Really Big Stuff Tweets!

Why isn’t this big news?
(Via Ann German.)



Political Tweets

We now know Mitch McConnell is officially “disturbed.” This is an official gif!!!
(Via Ann German.)


This is one of the responses!


There’s a lot that could he added to the lower pic, including abortion.


I wonder if right-wing media will be trumpeting this? Or complaining about left-wing media reporting this?


This is a problem too. As always, the extremists take control when times get tough. That’s what happened to the Republicans. However, it has to be said that some things that are called “far left” in the US are normal elsewhere, like universal healthcare and paid maternity leave.

Mueller Time Tweets

Now what’s happening?!
(Via Ann German.)


Pre-Mueller Time Tweets

Remember the ads?


(Via Ann German.)


Human Rights Tweets

You may have seen images of a young girl in videos of the protests in Iran who tied her white hijab to a stick in protest. (You can see it at Why Evolution is True.) She has apparently disappeared. These women won’t let her be forgotten.



Another brave woman in Iran.


Religion Tweets

Just sayin’.

Sports Tweets

Very cool!


History Tweets

Politics done right.
(Via Ann German.)


This is very cool!
(Via Ann German.)


Art Tweets



Scenic Tweets

Some lovely old buildings in the capital of Latvia.


Paleontology Tweets

A new lineage of Native Americans found.


Creepy-Crawlies Tweets

My new name for the Insect Tweets section, since I include stuff like spiders that aren’t insects, and I don’t know enough to class all the different creatures. Here’s a gorgeous one to start with.


Growing up! (Yes, I know they’re different critters.)


Other Animals Tweets

Very interesting update from Slimbridge this month. Lots of birds and otters!


Yes, Linda Calhoun, kids are cute. Even if they do grow into smelly billy goats. 🙂
(Via Ann German.)


Don’t mess with the bear!
(Via Ann German.)


It’s gorgeous! (As long as you’re in a safe place!)
(Via Ann German.)


Bird Tweets

Great pic!
(Via Ann German.)


Penguins are cool. Literally.


Dog Tweets

Beautiful dogs!


Poor doggie! I’m glad she’s safe now!


Oh dear …


Good man.

Cat Tweets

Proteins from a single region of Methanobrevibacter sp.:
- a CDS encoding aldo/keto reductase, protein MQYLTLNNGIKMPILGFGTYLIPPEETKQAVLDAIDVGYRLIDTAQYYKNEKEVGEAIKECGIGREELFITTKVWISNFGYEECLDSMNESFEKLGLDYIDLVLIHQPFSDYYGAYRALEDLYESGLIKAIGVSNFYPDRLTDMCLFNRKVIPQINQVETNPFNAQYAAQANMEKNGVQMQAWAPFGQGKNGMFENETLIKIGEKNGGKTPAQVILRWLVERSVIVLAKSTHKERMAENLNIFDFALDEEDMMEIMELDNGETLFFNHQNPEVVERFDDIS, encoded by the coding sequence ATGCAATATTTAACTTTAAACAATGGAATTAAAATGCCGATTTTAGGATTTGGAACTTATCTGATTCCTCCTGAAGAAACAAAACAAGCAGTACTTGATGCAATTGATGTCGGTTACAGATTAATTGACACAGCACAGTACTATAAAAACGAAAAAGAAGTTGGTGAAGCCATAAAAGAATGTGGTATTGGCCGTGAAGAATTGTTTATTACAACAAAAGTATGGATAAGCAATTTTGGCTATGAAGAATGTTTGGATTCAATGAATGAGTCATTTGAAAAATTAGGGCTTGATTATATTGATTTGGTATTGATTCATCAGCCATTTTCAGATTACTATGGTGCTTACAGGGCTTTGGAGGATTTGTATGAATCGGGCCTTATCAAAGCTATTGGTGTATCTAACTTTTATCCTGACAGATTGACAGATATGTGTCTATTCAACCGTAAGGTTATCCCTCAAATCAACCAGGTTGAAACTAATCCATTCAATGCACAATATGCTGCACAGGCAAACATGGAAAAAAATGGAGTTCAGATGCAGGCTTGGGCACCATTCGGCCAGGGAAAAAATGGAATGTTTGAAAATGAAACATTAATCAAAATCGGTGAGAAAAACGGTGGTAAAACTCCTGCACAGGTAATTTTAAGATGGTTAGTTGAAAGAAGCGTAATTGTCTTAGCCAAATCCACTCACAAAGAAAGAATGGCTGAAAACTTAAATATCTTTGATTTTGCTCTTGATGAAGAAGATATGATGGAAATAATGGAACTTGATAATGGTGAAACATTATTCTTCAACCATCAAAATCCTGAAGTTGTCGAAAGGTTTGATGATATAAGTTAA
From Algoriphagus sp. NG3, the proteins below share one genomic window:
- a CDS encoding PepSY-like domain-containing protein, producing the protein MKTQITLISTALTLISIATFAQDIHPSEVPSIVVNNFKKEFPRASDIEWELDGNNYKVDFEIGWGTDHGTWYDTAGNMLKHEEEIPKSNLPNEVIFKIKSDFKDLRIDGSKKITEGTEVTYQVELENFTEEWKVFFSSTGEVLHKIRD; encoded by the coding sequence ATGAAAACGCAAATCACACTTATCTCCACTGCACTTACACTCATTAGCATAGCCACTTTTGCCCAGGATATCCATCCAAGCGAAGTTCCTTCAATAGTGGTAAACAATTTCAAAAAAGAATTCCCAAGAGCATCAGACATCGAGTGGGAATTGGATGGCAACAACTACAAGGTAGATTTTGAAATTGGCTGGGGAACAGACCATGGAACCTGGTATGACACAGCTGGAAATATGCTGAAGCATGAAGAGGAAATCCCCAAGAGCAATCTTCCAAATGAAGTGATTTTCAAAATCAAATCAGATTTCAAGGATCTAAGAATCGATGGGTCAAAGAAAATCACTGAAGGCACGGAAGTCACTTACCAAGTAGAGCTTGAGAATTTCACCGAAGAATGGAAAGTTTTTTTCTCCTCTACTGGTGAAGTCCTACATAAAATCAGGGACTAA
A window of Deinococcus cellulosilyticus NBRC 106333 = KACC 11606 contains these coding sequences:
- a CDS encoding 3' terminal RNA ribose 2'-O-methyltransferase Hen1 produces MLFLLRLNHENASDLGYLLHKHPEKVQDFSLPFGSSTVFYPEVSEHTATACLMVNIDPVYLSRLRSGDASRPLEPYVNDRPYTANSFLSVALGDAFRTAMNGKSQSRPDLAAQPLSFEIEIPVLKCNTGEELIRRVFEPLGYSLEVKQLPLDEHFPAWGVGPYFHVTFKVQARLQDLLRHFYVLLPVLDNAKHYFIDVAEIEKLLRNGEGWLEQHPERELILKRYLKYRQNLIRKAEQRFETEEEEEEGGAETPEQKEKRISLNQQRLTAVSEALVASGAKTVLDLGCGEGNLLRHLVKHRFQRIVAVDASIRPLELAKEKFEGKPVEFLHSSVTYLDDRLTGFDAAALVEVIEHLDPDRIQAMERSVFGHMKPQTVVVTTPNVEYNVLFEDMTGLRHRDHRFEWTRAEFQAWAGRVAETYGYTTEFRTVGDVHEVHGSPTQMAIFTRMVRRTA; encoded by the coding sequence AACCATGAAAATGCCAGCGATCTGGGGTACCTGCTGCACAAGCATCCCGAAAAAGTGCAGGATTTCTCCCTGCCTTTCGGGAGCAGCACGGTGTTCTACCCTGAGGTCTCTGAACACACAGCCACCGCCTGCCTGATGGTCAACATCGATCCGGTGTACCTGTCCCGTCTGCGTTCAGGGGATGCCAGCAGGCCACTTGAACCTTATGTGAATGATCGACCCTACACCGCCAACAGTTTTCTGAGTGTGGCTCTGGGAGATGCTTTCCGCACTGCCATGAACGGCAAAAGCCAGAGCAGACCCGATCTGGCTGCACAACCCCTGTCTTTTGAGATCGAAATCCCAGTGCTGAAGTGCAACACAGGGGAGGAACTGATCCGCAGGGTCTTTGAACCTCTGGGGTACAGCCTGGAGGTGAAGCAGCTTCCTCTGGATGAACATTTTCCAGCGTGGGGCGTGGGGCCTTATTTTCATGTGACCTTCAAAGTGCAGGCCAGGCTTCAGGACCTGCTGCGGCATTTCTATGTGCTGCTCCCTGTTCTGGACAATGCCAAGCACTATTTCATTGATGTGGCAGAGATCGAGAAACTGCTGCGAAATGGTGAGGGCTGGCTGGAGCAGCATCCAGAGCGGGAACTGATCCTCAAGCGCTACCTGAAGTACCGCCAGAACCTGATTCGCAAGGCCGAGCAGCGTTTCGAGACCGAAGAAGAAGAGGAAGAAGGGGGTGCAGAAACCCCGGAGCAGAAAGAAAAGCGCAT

What a brilliant pic!
(Via Ann German.)


Nervous kitty …


Nothing happening here. Move along. It want’s to be licked. Really.


This cat has its staff well trained!!!


Cats are best for dogs too.


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18 Responses to “Homily: Why Are Iranians Protesting? (plus Tweets)”

  1. j.a.m. says:

    No, the Justice Dept., including the FBI, is not some kind of “independent”, extra-constitutional entity. It is answerable to the elected chief executive, who establishes policy and priorities for the executive branch.* The LACK of independence is otherwise known as ACCOUNTABILITY, and THAT is essential to our liberty. The check on the chief executive belongs to the other branches of government — NOT to some murky “deep state” within his own administration. THAT would be a grave threat to our liberty.

    (*President Kennedy installed his own ruthless little brother as attorney general to be sure the Justice Dept. was under his thumb. The Clintons installed Hillary’s law partner crony “Webb” Hubbell as asst. attorney general for similar reasons. Unlike Hillary, however, he actually was held to account for his crimes and went to prison.)

    • GreenPoisonFrog says:

      While the Department of Justice and its organs do report to the chief executive, when their investigations lead them into the Executive Branch of government, they must be seen as independent which is what Comey is talking about. Otherwise, it looks like obstruction. If the Department of Justice is not free to investigate on their own terms potential violations or crimes, regardless of where they lead, then no accountability is possible.